Many people currently cook in a microwave oven. It’s called “micro” because the high-frequency radio energy used to jiggle the food’s water molecules has a very short wavelength. We call our stove the macrowave because, even though it utilizes radiated infrared energy (heat) which has a much higher frequency and even shorter wavelength, the stove itself is so much larger.

Read more about masonry stoves, and homesteading in general at the Geopathfinder ( site.

A collection of straw bale resources

Straw bale building guidelines for wet and humid climates
Climate and Straw bale construction
Five tips for keeping straw bale walls dry in a wet climate
Yes you can! Build with Strawbale in Wet Climates
Moisture and straw bale walls.
Sun Plans
Strawdio Template
Straw Bale Futures
Passive Solar Design
Lime paint, lime wash and paint lime wash in Edinburgh Scotland
IronStraw – Calculating How Many Bales of Straw You Need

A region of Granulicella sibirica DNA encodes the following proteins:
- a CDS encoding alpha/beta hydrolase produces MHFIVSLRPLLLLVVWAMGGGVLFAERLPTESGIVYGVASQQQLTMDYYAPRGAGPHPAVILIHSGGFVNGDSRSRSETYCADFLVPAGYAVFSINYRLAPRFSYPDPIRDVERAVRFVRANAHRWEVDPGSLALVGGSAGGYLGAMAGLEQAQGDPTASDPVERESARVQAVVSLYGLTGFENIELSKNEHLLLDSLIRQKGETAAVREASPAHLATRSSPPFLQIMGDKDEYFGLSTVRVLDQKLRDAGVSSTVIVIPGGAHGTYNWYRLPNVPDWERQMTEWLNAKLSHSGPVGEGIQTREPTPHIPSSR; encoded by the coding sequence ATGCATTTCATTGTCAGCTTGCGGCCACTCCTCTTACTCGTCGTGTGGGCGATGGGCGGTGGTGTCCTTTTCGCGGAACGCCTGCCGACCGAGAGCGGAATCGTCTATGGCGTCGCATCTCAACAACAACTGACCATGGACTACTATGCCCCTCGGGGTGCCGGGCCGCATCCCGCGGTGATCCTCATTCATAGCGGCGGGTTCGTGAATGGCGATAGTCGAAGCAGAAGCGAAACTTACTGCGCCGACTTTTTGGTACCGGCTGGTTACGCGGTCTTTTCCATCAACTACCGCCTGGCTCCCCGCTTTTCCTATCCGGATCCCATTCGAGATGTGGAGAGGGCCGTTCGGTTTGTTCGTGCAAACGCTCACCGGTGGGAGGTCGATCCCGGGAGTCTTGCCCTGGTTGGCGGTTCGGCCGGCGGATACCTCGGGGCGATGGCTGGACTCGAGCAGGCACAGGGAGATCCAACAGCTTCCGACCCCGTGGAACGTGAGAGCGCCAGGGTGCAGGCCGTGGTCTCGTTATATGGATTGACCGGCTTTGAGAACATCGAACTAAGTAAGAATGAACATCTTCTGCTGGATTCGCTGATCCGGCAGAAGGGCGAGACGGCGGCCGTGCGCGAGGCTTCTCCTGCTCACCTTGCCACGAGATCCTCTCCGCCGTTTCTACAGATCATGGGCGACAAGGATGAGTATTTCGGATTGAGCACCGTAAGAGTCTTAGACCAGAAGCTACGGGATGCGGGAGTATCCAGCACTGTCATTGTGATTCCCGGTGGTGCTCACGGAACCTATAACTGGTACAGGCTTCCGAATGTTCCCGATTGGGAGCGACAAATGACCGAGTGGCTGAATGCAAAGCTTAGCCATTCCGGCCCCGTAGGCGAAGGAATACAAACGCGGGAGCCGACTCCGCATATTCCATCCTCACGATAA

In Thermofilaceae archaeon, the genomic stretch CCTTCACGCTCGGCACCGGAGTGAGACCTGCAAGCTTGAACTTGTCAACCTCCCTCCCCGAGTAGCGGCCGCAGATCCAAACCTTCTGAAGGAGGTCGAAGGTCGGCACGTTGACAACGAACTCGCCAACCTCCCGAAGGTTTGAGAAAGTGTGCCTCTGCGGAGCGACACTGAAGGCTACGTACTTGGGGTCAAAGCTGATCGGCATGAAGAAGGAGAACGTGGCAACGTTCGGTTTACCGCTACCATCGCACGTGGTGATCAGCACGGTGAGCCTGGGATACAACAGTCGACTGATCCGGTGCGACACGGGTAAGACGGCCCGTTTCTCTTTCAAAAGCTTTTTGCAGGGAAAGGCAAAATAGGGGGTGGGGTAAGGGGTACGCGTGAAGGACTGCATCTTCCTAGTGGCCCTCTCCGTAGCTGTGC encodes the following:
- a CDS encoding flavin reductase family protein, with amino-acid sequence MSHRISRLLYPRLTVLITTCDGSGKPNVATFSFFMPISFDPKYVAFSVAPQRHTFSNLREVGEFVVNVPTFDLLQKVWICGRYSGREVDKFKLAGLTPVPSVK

Harvest Homes: Straw Bale Material Calculator
Green Building: From the Basement to the Roof
50 straw bale house plans
Descriptions of solar homes from the owners
International Straw Bale Registry Project
Straw House – Home
Straw Bale Articles |
Magyar Szalmaépítők Egyesülete
Solar Haven – self sufficient living without utility costs or a big mortgage … straw bales resources [Austrian/German site]


Common-Sense Compost Making by the Quick Return Method

by Maye E. Bruce


This book describes a way of making compost, i.e. humus, which is simply, labour saving (no turning) and quick, both in ripening the compost and in getting results in the soil. It is adaptible to all conditions and to every size and type of garden, allotment or farm, the process being based on nature’s own methods.